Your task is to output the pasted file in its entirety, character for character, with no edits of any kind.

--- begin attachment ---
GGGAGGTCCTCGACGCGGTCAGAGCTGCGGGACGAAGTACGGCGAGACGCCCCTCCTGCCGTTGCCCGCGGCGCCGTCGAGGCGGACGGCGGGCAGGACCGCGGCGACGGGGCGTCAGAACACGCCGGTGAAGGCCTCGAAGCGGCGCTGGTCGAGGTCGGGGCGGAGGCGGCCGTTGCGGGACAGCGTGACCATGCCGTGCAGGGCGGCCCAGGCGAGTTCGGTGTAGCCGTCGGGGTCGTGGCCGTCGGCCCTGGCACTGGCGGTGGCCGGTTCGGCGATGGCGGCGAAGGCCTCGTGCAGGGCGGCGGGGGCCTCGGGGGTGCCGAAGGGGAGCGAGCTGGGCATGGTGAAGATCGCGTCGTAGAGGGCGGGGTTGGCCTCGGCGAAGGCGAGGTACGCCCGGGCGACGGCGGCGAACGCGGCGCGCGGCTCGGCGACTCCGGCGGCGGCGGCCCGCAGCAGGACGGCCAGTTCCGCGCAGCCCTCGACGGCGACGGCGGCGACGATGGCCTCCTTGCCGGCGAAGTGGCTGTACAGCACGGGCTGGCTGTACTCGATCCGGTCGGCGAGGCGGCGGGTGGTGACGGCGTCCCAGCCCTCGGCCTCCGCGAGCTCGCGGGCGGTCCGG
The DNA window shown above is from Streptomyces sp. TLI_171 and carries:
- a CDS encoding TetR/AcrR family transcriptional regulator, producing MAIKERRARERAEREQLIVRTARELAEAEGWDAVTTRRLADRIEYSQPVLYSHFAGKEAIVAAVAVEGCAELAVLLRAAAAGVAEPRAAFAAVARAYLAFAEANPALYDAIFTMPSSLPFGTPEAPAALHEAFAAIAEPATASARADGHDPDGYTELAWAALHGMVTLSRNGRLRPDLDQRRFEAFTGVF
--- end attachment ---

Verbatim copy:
GGGAGGTCCTCGACGCGGTCAGAGCTGCGGGACGAAGTACGGCGAGACGCCCCTCCTGCCGTTGCCCGCGGCGCCGTCGAGGCGGACGGCGGGCAGGACCGCGGCGACGGGGCGTCAGAACACGCCGGTGAAGGCCTCGAAGCGGCGCTGGTCGAGGTCGGGGCGGAGGCGGCCGTTGCGGGACAGCGTGACCATGCCGTGCAGGGCGGCCCAGGCGAGTTCGGTGTAGCCGTCGGGGTCGTGGCCGTCGGCCCTGGCACTGGCGGTGGCCGGTTCGGCGATGGCGGCGAAGGCCTCGTGCAGGGCGGCGGGGGCCTCGGGGGTGCCGAAGGGGAGCGAGCTGGGCATGGTGAAGATCGCGTCGTAGAGGGCGGGGTTGGCCTCGGCGAAGGCGAGGTACGCCCGGGCGACGGCGGCGAACGCGGCGCGCGGCTCGGCGACTCCGGCGGCGGCGGCCCGCAGCAGGACGGCCAGTTCCGCGCAGCCCTCGACGGCGACGGCGGCGACGATGGCCTCCTTGCCGGCGAAGTGGCTGTACAGCACGGGCTGGCTGTACTCGATCCGGTCGGCGAGGCGGCGGGTGGTGACGGCGTCCCAGCCCTCGGCCTCCGCGAGCTCGCGGGCGGTCCGG
The DNA window shown above is from Streptomyces sp. TLI_171 and carries:
- a CDS encoding TetR/AcrR family transcriptional regulator, producing MAIKERRARERAEREQLIVRTARELAEAEGWDAVTTRRLADRIEYSQPVLYSHFAGKEAIVAAVAVEGCAELAVLLRAAAAGVAEPRAAFAAVARAYLAFAEANPALYDAIFTMPSSLPFGTPEAPAALHEAFAAIAEPATASARADGHDPDGYTELAWAALHGMVTLSRNGRLRPDLDQRRFEAFTGVF